World Library  
Flag as Inappropriate
Email this Article
 

Grand Slam Single

The Grand Slam Single is a reference to the hit that ended Game 5 of the 1999 National League Championship Series between the New York Mets and one of their rivals, Atlanta Braves. The game was played on October 17, 1999 at Shea Stadium.

Contents

  • The play 1
  • Defining the "single" 2
  • Other instances of "grand slam singles" 3
  • References 4

The play

The game was tied 2–2, going into the top of the 15th inning, until Mets pitcher Octavio Dotel gave up an RBI triple to Keith Lockhart, giving the Braves a 3–2 lead. In the bottom of the 15th inning, the Mets loaded the bases against Braves relief pitcher Kevin McGlinchy. Mets catcher Todd Pratt drew a bases loaded walk, tying the score 3–3.

The next batter was Mets third baseman Robin Ventura. Ventura crushed the 2–1 pitch over the wall in right-center for an ostensible grand slam, winning the game for the Mets and driving the Mets players and fans into a frenzied celebration. Ventura, however, never reached second base as Todd Pratt, the runner who was on first, picked up Ventura in celebration. Subsequently, Ventura was mobbed by his teammates, never finishing his trot around the bases. Because he failed to touch all four bases, the hit was officially scored a single. Roger Cedeño, the runner on third at the time, was ruled the only runner to have crossed home plate before the on-field celebration began and the Mets were awarded a 4–3 victory. Thus, Ventura was only credited with a single and one RBI.

Defining the "single"

Sports books in Las Vegas were put into an unusual situation with the "single" as a final score of 7–3 (the score that would have been had Ventura completed his trip around the bases) meant the game would have gone "over" the over/under line, which was 7½. However, the final score actually put the game "under", meaning that many bettors that would have received payouts if the hit was ruled a home run did not.[1]

The play remains as one of the most memorable moments in Mets postseason history. Orel Hershiser, who played on the 1999 Mets remarked, "It will be right up there with Kirk Gibson's home run (Hershiser was a teammate of Gibson with the Los Angeles Dodgers during their championship season of 1988), Carlton Fisk, Bucky Dent. This one will be on that tape with them."[2] However, the Mets went on to lose the series to the Braves.

Other instances of "grand slam singles"

According to Baseball-Reference.com, there have been at least two other instances of "grand slam singles." Both occurred when a batter hit a grand slam but subsequently passed the runner ahead of them on the base paths, which according to the rules of Major League Baseball causes the runner who passes his teammate to be called out. This happened on July 9, 1970, when Dalton Jones of the Detroit Tigers passed teammate Don Wert in a game against the Boston Red Sox, leaving him with a 3-RBI single.

It also occurred on July 4, 1976, when Tim McCarver of the Philadelphia Phillies passed teammate Garry Maddox during a 10–5 win in the first game of a doubleheader against the Pittsburgh Pirates, their in-state rivals, in Pittsburgh, leaving him with a 3-RBI single. In both cases, the other three runs still counted because only the player who passes his teammate is called out. The three baserunners are able to score.[3] Both of these hits took place with fewer than two outs.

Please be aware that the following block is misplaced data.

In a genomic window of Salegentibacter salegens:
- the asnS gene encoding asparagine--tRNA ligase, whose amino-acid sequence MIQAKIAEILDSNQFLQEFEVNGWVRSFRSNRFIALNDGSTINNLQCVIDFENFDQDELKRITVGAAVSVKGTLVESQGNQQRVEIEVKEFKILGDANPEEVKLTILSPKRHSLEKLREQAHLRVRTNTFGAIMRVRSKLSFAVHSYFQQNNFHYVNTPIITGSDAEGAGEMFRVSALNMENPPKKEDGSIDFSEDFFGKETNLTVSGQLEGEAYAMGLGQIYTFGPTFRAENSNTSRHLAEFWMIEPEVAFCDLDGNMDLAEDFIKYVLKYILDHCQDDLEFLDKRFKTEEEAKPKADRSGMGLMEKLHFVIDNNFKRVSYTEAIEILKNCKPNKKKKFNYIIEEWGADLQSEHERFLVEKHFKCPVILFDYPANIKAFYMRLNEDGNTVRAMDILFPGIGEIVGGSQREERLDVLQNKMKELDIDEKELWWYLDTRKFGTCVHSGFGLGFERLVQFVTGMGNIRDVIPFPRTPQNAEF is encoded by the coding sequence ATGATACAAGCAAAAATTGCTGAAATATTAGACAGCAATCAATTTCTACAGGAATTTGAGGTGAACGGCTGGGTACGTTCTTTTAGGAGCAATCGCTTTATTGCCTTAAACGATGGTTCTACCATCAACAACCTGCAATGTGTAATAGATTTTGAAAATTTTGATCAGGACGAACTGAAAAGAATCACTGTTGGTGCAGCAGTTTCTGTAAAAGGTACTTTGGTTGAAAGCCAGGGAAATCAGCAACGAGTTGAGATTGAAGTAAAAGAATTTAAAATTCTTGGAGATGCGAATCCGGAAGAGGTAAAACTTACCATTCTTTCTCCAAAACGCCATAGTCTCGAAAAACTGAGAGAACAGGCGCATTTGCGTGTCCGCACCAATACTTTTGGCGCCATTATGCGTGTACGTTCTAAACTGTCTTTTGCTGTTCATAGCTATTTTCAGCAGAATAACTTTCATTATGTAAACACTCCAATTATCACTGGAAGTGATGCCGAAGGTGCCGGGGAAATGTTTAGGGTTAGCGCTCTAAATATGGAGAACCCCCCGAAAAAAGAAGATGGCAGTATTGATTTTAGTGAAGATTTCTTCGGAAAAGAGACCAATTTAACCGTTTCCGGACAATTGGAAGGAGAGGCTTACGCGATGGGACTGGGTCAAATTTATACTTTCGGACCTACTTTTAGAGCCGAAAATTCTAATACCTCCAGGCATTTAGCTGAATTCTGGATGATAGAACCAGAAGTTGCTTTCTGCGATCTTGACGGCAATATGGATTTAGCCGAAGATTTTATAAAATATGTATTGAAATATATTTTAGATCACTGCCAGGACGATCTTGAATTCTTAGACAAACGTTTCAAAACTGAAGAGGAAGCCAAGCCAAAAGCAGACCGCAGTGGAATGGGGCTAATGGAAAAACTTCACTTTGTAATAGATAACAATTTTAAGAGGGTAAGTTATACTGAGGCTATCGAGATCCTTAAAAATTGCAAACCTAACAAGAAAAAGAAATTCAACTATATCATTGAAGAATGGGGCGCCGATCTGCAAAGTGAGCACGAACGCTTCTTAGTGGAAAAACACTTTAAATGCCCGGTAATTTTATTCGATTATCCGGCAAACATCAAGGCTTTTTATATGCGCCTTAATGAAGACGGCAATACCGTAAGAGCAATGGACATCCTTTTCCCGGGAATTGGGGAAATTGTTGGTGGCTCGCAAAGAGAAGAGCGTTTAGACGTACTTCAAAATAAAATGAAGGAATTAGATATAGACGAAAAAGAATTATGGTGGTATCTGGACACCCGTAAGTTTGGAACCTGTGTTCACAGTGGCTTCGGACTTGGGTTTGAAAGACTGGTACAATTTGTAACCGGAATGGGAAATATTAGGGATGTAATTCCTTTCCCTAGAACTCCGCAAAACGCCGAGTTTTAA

References

  1. ^ Kevin Iole (October 19, 1999). "Ruling not a big hit with some bettors". Las Vegas Review-Journal. 
  2. ^ "1999 NLCS : Game 5". MLB.com. October 17, 1999. Retrieved 2010-08-10. 
  3. ^ "Grand Slam Single". Baseball-reference.com. Retrieved August 22, 2010. 
  • 1999 MLB Playoffs - NLCS (CNN/SI)
This article was sourced from Creative Commons Attribution-ShareAlike License; additional terms may apply. World Heritage Encyclopedia content is assembled from numerous content providers, Open Access Publishing, and in compliance with The Fair Access to Science and Technology Research Act (FASTR), Wikimedia Foundation, Inc., Public Library of Science, The Encyclopedia of Life, Open Book Publishers (OBP), PubMed, U.S. National Library of Medicine, National Center for Biotechnology Information, U.S. National Library of Medicine, National Institutes of Health (NIH), U.S. Department of Health & Human Services, and USA.gov, which sources content from all federal, state, local, tribal, and territorial government publication portals (.gov, .mil, .edu). Funding for USA.gov and content contributors is made possible from the U.S. Congress, E-Government Act of 2002.
 
Crowd sourced content that is contributed to World Heritage Encyclopedia is peer reviewed and edited by our editorial staff to ensure quality scholarly research articles.
 
By using this site, you agree to the Terms of Use and Privacy Policy. World Heritage Encyclopedia™ is a registered trademark of the World Public Library Association, a non-profit organization.
 


Copyright © World Library Foundation. All rights reserved. eBooks from Project Gutenberg are sponsored by the World Library Foundation,
a 501c(4) Member's Support Non-Profit Organization, and is NOT affiliated with any governmental agency or department.